R version: R Under development (unstable) (2023-10-22 r85388)
Bioconductor version: 3.19
Package version: 1.69.0
MassSpecWavelet R package is aimed to process Mass Spectrometry (MS) data mainly based on Wavelet Transforms. The current version supports the peak detection based on Continuous Wavelet Transform (CWT). The algorithms have been evaluated with low resolution mass spectra (SELDI and MALDI data), we believe some of the algorithms can also be applied to other kind of spectra.
If you use MassSpecWavelet, please consider citing our work:
Du P, Kibbe W, Lin S (2006). “Improved peak detection in mass spectrum by incorporating continuous wavelet transform-based pattern matching.” Bioinformatics, 22(17), 2059-2065. ISSN 1367-4803, doi:10.1093/bioinformatics/btl355, https://academic.oup.com/bioinformatics/article-pdf/22/17/2059/767773/btl355.pdf, https://doi.org/10.1093/bioinformatics/btl355.
Motivation: A major problem for current peak detection algorithms is that noise in Mass Spectrometry (MS) spectrum gives rise to a high rate of false positives. The false positive rate is especially problematic in detecting peaks with low amplitudes. Usually, various baseline correction algorithms and smoothing methods are applied before attempting peak detection. This approach is very sensitive to the amount of smoothing and aggressiveness of the baseline correction, which contribute to making peak detection results inconsistent between runs, instrumentation and analysis methods.
Results: Most peak detection algorithms simply identify peaks based on amplitude, ignoring the additional information present in the shape of the peaks in a spectrum. In our experience, ‘true’ peaks have characteristic shapes, and providing a shape-matching function that provides a ‘goodness of fit’ coefficient should provide a more robust peak identification method. Based on these observations, a Continuous Wavelet Transform (CWT)-based peak detection algorithm has been devised that identifies peaks with different scales and amplitudes. By transforming the spectrum into wavelet space, the pattern-matching problem is simplified and additionally provides a powerful technique for identifying and separating signal from spike noise and colored noise. This transformation, with the additional information provided by the 2-D CWT coefficients can greatly enhance the effective Signal-to-Noise Ratio (SNR). Furthermore, with this technique no baseline removal or peak smoothing preprocessing steps are required before peak detection, and this improves the robustness of peak detection under a variety of conditions. The algorithm was evaluated with real MS spectra with known polypeptide positions. Comparisons with two other popular algorithms were performed. The results show the CWT-based algorithm can identify both strong and weak peaks while keeping false positive rate low.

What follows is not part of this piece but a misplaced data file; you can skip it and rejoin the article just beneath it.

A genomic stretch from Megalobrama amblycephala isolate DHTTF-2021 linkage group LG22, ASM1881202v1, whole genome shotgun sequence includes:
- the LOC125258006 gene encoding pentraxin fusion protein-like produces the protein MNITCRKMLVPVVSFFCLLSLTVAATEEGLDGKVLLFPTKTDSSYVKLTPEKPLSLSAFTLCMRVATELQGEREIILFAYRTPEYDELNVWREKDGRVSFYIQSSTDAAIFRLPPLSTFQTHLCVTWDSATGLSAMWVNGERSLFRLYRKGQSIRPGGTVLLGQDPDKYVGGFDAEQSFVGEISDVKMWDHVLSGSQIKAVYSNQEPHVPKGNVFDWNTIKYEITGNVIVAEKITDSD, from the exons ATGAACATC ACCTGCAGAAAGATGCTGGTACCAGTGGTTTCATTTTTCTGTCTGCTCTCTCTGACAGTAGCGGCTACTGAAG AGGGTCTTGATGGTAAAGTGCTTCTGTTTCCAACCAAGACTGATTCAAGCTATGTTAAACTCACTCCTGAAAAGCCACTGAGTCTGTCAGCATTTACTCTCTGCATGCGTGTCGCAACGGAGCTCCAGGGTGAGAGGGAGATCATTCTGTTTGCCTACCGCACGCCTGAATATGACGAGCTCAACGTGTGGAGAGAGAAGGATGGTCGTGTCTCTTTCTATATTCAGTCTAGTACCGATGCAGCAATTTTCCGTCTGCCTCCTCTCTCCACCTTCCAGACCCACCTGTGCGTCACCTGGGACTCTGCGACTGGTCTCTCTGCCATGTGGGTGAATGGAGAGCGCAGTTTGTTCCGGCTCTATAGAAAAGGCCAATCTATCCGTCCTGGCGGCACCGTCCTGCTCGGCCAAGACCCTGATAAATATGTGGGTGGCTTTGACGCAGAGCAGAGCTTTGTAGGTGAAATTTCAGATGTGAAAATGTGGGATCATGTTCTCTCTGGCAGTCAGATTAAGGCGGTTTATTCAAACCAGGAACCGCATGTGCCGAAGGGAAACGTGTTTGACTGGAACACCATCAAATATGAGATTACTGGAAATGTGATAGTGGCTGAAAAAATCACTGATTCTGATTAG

Load the example data
plotRange <- c(5000, 11000) plot(exampleMS, xlim = plotRange, type = "l")
Continuous wavelet transform with Mexican Hat wavelet. The 2-D CWT coefficients image of MS spectrum in [5000, 11000] is shown in Figure 1
scales <- seq(1, 64, 2) wCoefs <- cwt(exampleMS, scales = scales, wavelet = "mexh")
## Plot the 2-D CWT coefficients as image (It may take a while!) xTickInterval <- 1000 plotRange <- c(5000, 11000) image( plotRange:plotRange, scales, wCoefs[plotRange:plotRange,], col=terrain.colors(256), axes=FALSE, xlab='m/z index', ylab='CWT coefficient scale', main='CWT coefficients' ) axis(1, at=seq(plotRange, plotRange, by=xTickInterval)) axis(2, at=c(1, seq(10, 64, by=10))) box()
The smallest scales can be used for noise estimation, smaller scales are then useful for peaks with smaller width. Larger scales can detect wider peaks, at the expense of merging narrower peaks together.
plot(exampleMS, xlim = c(8000, 9000), type = "l")
matplot( wCoefs[,ncol(wCoefs):1], type = "l", col = rev(rainbow(max(scales), start = 0.7, end = 0.1, alpha = 0.5)[scales]), lty = 1, xlim = c(8000, 9000), xlab = "m/z index", ylab = "CWT coefficients" ) legend( x = "topright", legend = sprintf("scales = %d", scales[seq(1, length(scales), length.out = 4)]), lty = 1, col = rainbow(max(scales), start = 0.7, end = 0.1)[scales[seq(1, length(scales), length.out = 4)]] )